• Two-time All-Star (1964, 1967). Cy Young winner (1964), AL Comeback Player of Year (1967).
  • Chance won 14 games with an ERA of 2.96 during rookie season (1962) and finished tied for third in AL Rookie of the Year voting. That year, Chance and fellow phenom Bo Belinsky would team on both the mound and in the Hollywood social circles, much to the chagrin of Angels' management and front office.
  • After 1964 Cy Young season, Chance would go 15–10 (1965) and 12–17 record (1966), despite an ERA of 3.08. He was sent to Minnesota after that season and won 20 games in 1967. Career fell off quickly after 1968 season after suffering a back injury.
  • Had habit of never looking at home plate once he received the sign from his catcher. He would turn his back fully towards the hitter in mid-windup before spinning and unleashing a good fastball, sinker, or sidearm curveball.
Angels' totals: 74-66, 2.83 ERA, 1,236 IP, 857 Ks, 1.266 WHIP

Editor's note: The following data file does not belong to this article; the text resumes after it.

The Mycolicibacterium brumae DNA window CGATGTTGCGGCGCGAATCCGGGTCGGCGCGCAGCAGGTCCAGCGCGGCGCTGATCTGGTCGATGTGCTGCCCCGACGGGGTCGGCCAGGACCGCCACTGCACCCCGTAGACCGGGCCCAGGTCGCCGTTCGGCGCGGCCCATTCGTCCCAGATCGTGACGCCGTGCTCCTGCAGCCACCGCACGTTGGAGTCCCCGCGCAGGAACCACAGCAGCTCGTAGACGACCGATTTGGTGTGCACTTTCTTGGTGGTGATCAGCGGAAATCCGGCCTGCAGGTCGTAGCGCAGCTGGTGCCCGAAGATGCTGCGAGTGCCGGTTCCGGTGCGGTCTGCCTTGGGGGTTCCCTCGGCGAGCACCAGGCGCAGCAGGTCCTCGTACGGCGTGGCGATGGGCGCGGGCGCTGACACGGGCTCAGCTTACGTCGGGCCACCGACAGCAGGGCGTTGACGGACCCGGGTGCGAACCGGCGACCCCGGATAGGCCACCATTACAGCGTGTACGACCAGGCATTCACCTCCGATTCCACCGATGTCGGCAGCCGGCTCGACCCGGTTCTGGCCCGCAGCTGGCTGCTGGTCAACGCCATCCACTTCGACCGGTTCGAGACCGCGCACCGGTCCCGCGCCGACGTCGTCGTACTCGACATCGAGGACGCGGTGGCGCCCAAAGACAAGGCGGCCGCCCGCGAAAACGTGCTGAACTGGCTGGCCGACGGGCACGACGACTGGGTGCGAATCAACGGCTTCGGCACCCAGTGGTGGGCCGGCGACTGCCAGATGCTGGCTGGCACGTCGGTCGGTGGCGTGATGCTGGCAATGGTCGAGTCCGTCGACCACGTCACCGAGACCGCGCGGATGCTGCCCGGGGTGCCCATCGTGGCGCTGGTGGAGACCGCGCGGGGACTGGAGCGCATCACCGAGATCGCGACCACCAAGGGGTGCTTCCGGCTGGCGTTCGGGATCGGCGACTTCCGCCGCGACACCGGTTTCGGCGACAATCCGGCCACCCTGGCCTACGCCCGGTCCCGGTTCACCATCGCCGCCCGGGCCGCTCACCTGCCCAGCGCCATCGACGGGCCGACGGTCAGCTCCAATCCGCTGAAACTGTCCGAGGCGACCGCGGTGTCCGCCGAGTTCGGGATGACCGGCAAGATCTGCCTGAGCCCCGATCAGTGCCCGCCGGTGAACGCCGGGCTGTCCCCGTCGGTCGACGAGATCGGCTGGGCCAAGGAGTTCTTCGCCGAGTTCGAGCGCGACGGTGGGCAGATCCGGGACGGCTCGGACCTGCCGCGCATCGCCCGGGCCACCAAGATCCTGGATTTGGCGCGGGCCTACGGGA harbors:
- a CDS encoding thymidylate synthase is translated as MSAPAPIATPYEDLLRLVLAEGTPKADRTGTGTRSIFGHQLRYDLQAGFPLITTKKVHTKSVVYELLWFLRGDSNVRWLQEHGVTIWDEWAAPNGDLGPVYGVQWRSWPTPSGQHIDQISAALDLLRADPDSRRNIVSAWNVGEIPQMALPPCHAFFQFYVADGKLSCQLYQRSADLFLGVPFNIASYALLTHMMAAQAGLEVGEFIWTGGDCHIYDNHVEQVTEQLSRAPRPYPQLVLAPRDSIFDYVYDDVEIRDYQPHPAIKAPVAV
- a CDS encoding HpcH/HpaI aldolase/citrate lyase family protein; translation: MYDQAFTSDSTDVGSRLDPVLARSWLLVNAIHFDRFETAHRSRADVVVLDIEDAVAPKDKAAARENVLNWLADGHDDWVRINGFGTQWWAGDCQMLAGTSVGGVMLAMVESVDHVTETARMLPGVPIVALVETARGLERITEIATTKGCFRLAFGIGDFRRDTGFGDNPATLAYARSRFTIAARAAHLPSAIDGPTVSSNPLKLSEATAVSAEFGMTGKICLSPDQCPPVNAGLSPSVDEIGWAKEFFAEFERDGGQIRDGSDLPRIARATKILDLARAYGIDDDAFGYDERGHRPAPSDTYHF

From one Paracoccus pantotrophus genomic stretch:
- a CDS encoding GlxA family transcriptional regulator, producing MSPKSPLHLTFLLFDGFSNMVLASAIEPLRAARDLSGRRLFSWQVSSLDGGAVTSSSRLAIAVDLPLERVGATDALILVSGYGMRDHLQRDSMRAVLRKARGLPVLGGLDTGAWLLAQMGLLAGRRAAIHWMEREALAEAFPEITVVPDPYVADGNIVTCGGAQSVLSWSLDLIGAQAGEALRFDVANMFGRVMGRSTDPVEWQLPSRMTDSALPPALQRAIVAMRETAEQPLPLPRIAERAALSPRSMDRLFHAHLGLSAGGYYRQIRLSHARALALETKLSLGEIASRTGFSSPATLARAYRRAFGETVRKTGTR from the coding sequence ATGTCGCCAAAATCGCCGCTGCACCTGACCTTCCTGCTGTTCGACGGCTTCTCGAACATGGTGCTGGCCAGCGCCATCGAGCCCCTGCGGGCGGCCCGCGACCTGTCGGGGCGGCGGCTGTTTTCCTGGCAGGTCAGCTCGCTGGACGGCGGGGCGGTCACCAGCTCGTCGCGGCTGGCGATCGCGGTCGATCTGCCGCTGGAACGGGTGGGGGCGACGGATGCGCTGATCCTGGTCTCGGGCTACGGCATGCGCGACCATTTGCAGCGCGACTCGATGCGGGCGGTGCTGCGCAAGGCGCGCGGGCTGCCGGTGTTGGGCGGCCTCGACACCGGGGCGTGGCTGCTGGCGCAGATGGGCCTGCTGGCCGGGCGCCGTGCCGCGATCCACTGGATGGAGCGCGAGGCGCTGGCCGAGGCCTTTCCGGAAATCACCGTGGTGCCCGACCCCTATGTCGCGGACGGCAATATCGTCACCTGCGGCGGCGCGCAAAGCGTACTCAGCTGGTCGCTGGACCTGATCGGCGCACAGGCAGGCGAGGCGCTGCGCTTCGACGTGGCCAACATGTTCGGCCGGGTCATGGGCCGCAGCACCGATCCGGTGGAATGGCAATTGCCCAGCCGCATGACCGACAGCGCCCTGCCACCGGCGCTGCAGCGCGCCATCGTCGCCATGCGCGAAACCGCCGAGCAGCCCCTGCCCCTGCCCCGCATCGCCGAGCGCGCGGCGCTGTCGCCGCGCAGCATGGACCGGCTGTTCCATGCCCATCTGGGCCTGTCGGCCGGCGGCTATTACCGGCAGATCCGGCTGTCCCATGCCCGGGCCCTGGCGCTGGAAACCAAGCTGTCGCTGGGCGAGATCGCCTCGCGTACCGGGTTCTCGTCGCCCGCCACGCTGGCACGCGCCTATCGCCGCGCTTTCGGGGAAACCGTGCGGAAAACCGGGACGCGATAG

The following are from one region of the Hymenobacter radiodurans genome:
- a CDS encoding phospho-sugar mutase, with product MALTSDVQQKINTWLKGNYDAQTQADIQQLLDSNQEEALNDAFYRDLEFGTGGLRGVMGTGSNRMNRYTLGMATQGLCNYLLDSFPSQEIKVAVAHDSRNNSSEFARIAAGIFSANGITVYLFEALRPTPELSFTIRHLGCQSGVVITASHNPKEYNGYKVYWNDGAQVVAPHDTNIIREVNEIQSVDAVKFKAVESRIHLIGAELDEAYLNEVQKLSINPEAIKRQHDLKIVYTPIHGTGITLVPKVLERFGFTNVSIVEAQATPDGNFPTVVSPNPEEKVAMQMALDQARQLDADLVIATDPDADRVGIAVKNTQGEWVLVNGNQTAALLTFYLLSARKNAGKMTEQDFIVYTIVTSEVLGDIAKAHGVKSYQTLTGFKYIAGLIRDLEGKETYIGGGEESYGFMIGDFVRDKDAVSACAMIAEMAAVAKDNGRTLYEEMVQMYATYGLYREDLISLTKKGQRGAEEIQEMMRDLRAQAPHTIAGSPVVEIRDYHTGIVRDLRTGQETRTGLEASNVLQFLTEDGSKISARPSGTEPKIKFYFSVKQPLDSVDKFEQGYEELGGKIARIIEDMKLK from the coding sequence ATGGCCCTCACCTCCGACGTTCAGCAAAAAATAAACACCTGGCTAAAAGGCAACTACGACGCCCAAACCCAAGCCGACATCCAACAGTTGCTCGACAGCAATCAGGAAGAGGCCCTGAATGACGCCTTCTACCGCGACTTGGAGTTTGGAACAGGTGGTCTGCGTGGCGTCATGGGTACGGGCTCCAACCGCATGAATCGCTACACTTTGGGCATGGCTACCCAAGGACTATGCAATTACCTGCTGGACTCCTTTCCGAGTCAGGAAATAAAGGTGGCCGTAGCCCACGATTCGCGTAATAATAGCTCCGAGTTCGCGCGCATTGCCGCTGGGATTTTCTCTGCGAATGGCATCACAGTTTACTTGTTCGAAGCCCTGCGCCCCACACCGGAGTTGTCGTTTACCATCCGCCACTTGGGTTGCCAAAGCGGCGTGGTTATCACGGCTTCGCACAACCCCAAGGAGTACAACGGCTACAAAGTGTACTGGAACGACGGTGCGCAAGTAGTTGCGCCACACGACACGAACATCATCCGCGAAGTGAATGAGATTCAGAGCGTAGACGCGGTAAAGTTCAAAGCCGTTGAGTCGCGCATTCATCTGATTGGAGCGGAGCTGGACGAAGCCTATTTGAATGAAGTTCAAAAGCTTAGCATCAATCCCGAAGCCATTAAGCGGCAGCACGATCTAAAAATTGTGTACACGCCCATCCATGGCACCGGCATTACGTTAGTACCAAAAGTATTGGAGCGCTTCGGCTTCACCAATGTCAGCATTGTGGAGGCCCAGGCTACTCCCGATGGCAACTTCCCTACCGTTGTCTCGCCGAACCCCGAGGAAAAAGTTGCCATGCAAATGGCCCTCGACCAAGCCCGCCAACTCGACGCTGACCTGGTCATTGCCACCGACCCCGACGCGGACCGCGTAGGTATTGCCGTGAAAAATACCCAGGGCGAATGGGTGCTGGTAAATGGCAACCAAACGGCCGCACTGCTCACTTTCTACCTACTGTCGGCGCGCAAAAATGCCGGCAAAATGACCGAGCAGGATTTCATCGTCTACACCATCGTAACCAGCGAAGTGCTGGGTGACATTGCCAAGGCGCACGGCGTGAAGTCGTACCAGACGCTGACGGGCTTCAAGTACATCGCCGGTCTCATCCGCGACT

Career totals: 128-115, 2.92 ERA, 2,147 IP, 1,534 Ks, 1.212 WHIP

Brian Downing (C/OF) 

Played for the Angels from 1978-90 after starting career with White Sox (1973-77) and ending with Rangers (1991-92).
  • His 1978 season was uninspiring (.255, 7 HR, 46 RBI), much like his years with the White Sox. But, in 1979, after weight training in the previous offseason, and changing his batting stance, he hit .326 (third in AL), 12 home runs, 75 RBIs, 81 runs.
  • All-Star (1979)
  • Best power-hitting seasons came in 1982 when he hit .281, 28 home runs, 84 RBIs, 109 runs; and 1987 when he hit .272, 29 home runs, 95 RBIs, 110 runs and an AL leading 106 walks.
  • A broken ankle in 1980 forced him to move from catcher to OF beginning in 1981 because his offense was so valuable. While his range was not great, he played the entire 1982 season without making an error. He hit 20+ home runs in six of the seven seasons (all with the Angels) from 1982-88. Hit 19 in the off year (1983).
  • When he played his last game for the Angels after 13 seasons, he was team's career leader in games, ABs, runs, hits, total bases, doubles, home runs, RBIs, and walks.
  • Trivia: In 1985 Downing played himself when Louise Jefferson snuck into the Angels' locker-room looking for Reggie Jackson in an episode of "The Jeffersons."
Angels' totals: .271, 222 home runs, 846 RBIs, 889 runs, 866 walks
Career totals: .267, 275 home runs, 1,073 RBIs, 1,188 runs, 1,197 walks

Chuck Finley (P)